Iometer – Maximum IOPS
Version and / or Patch Used: Iometer 2014
We use Iometer to measure high queue depth performance. (No Partition)
Max IOPS Read
Max IOPS Write
We are not sure how Samsung got 88K write IOPS for their specifications because while both drives start out at 89,000 IOPS with our test configuration, after 10 seconds, they both drop, all the way down to 50K for the 120GB and 66K for the 250GB model. This just goes to show that IOPS at QD32 don't matter much in terms of real-world performance. We need to look no further than the BP5e to prove this point. The BP5e has stellar maximum IOPS, but it cannot deliver near the moderate workload performance of the 750 EVO.
Iometer – Disk Response
Version and / or Patch Used: Iometer 2014
We use Iometer to measure disk response times. Disk response times are measured at an industry accepted standard of 4K QD1 for both write and read. Each test runs twice for 30 seconds consecutively, with a 5-second ramp-up before each test. We partition the drive/array as a secondary device for this testing.
Avg. Write Response
Avg. Read Response
The 850 EVO generates the best read/write response times. The 750's are both hot on its heels, though. If we focus on read response times, Samsung's advantage over the competition is glaring. The EVO's read latency at QD1 is 45-55% better than the competing drives that comprise our test pool.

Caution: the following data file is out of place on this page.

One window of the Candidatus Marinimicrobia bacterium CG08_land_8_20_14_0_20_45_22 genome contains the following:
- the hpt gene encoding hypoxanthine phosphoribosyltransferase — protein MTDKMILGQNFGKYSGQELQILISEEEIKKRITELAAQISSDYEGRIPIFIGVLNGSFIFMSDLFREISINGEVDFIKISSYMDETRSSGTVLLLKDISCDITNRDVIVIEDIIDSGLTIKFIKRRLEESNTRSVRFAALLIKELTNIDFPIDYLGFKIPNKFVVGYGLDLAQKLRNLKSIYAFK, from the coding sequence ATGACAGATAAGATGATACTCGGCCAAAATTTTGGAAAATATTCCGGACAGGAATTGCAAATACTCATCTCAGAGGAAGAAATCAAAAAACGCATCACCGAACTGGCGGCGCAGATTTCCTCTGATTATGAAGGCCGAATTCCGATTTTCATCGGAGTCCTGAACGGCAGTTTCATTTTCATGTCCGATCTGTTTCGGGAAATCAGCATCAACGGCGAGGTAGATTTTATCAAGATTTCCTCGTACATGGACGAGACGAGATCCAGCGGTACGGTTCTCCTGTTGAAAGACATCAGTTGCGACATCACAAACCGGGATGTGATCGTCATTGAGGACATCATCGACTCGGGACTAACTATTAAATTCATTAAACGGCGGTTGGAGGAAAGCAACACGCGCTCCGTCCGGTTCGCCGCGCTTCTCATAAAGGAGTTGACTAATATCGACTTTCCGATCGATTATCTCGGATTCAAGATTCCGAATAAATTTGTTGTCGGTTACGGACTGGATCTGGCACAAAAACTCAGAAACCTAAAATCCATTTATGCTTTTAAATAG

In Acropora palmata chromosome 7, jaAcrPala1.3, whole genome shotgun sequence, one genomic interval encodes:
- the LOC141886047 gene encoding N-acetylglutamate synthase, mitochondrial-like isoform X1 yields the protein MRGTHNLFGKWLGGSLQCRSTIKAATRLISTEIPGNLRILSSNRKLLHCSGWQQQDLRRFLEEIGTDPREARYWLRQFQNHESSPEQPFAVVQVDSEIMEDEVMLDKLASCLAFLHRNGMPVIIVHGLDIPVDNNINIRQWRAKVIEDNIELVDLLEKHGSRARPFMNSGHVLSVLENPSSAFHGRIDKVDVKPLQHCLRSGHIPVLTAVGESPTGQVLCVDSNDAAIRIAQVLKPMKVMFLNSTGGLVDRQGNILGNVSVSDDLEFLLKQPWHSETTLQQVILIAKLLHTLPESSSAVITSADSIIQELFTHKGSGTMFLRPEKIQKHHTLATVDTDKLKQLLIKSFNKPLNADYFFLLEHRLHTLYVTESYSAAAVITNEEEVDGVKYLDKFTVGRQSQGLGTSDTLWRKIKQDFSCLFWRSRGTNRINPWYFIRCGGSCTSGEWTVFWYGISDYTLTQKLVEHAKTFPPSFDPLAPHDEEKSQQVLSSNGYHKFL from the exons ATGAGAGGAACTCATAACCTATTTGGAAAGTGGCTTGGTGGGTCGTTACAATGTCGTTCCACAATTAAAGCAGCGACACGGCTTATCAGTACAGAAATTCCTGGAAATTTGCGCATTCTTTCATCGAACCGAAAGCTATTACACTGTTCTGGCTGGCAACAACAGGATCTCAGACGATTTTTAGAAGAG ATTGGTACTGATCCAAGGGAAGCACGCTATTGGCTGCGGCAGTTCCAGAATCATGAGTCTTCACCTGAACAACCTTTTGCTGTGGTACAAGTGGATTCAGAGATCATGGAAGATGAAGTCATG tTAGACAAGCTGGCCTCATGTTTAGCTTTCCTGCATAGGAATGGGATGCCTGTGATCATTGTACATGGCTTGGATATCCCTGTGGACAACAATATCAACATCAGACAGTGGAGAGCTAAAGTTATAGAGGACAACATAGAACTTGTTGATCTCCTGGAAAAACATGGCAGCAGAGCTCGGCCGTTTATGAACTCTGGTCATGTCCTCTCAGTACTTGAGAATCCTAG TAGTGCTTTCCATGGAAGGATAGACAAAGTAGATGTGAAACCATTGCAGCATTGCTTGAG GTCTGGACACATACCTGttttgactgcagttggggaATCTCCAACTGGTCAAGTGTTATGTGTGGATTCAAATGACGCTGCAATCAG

DiskBench - Directory Copy
Version and / or Patch Used: 18.104.22.168
We use DiskBench to time a 28.6GB block (9,882 files in 1,247 folders) composed primarily of incompressible sequential and random data as it's transferred from our DC P3700 PCIe NVME SSD to our test drive. We then read from a 6GB zip file that's part of our 28.6GB data block to determine the test drives read transfer rate. Our system is restarted prior to the read test to clear any cached data, ensuring an accurate test result.
Write Transfer Rate
Read Transfer Rate
So far there has been very little to distinguish the 850 EVO as a more powerful SSD than the 750 EVO. Our transfer testing, however, clearly display's the strength of Samsung's V-NAND technology and why it is superior to planar on all fronts with the exception of cost per gigabyte.
The BP5e is able to deliver significantly better sustained write transfer rates than the 120GB 750 EVO, but keep in mind that this is accomplished with 4x the capacity. However, at the 250GB capacity point, the 750 EVO is able to beat up on the BP5e with a 51 MB/s better sustained write transfer rate.
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- Page 1 [Introduction, Drive Specifications, Pricing and Availability]
- Page 2 [Drive Details]
- Page 3 [Test System Setup and Properties]
- Page 4 [Synthetic Benchmarks – ATTO & Anvil Storage Utilities]
- Page 5 [Synthetic Benchmarks - CrystalDiskMark & AS SSD]
- Page 6 [Benchmarks (Trace-Based OS Disk) - PCMark Vantage, PCMark 7 & PCMark 8]
- Page 7 [Benchmarks (Secondary Volume) – Max IOPS, Disk Response & Transfer Rates]
- Page 8 [Benchmarks (Secondary Volume) - PCMark 8 Extended]
- Page 9 [Benchmarks (Secondary Volume) – 70/30 Mixed Workload]
- Page 10 [Maxed-Out Performance (MOP)]
- Page 11 [Final Thoughts]
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